- The Government’s Climate Action Plan to Tackle Climate Breakdown contains a target of 950,000 electric vehicles to be on the road in Ireland by 2030. It also sets out a range of actions to support this target and the uptake of other low-emission vehicles such as compressed natural gas (CNG) vehicles.
- Develop the EV recharging network necessary to support the growth of EVs
- Develop and implement planning rules and guidelines across residential and non-residential parking locations for electric vehicle recharging infrastructure
- Ensure our regulatory framework for buildings requires the installation of electric vehicles recharging infrastructure
- Develop the CNG refuelling network to support the uptake of CNG vehicles
- These regulations will implement two of the measures of Action 74 of the Climate Action Plan to “Ensure our regulatory regime for buildings requires the installation of EV recharging infrastructure” and will be a key action in making progress to achieve the target of 950,000 electric vehicles by 2030.
- The provision of electric vehicle rechargers in apartment blocks or other residential areas, where shared private parking is provided, remains challenging due to the lack of dedicated parking and the sharing of costs between residents. The most cost-effective method of installing such infrastructure is during initial construction or when refurbishment work is being carried out.
Ducting Infrastructure is defined in the Energy performance of Buildings Directive as conduits for electric cables and includes all electrical containment for electric cables.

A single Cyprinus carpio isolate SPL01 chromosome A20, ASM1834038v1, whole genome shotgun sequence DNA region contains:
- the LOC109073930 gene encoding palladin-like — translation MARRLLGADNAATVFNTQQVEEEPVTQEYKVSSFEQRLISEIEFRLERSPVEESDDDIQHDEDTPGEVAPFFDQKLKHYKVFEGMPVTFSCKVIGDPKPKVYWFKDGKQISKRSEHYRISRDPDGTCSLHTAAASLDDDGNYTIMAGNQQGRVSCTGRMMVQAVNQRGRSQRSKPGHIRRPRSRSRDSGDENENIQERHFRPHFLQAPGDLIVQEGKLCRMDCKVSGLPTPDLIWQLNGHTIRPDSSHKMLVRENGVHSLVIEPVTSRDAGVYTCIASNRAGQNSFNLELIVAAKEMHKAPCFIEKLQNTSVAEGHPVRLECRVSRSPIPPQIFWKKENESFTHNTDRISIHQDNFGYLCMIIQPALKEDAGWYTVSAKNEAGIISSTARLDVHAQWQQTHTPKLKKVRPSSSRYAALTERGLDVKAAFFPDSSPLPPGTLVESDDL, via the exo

- The proposed amendments to Part L which are required by the Energy Performance of Buildings Directive have been preceded by a comprehensive inter-agency consultation process involving close contact between the Department of Housing, Planning, and Local Government, the Department of Communications, Climate Action and Environment, the Sustainable Energy Authority of Ireland (SEAI), the Office of Public Works, the Department of Education and Skills, the National Standards Authority of Ireland - I.S. 10101 Technical Committee, the Health Services Executive, the National Disability Authority, and key industry stakeholders including Royal Institute of the Architects of Ireland, Construction Industry Federation, Society of Chartered Surveyors of Ireland, Irish Green Building Council, Engineers Ireland, and the Chartered Institute of Building Services Engineers.
- These proposed regulations will amend Part L (Conservation of Fuel and Energy) of the Second Schedule to the Building Regulations applicable to both dwellings and buildings other than dwellings. They will fulfil requirements under the Energy Performance of Buildings Directive (EPBD) relating to the requirement to install appropriate infrastructure for the recharging of electric vehicles. Certain proposals exceed the Directive’s requirements:
- For multi-unit residential buildings (apartment buildings) to ensure the installation of ducting infrastructure for every parking space (the Directive’s requirement was for buildings with more than 10 parking spaces).
- The requirement for the installation within the property boundary of new dwelling houses with a car parking space, of infrastructure to enable the installation of a recharging point for electric vehicles.
- Additional requirements of the Energy Performance of Buildings Directive are also included in this amendment including a requirement for Building Automation and Control systems on existing buildings with heating or air-conditioning systems with an effective rated output of 290kW by 01 Jan 2025.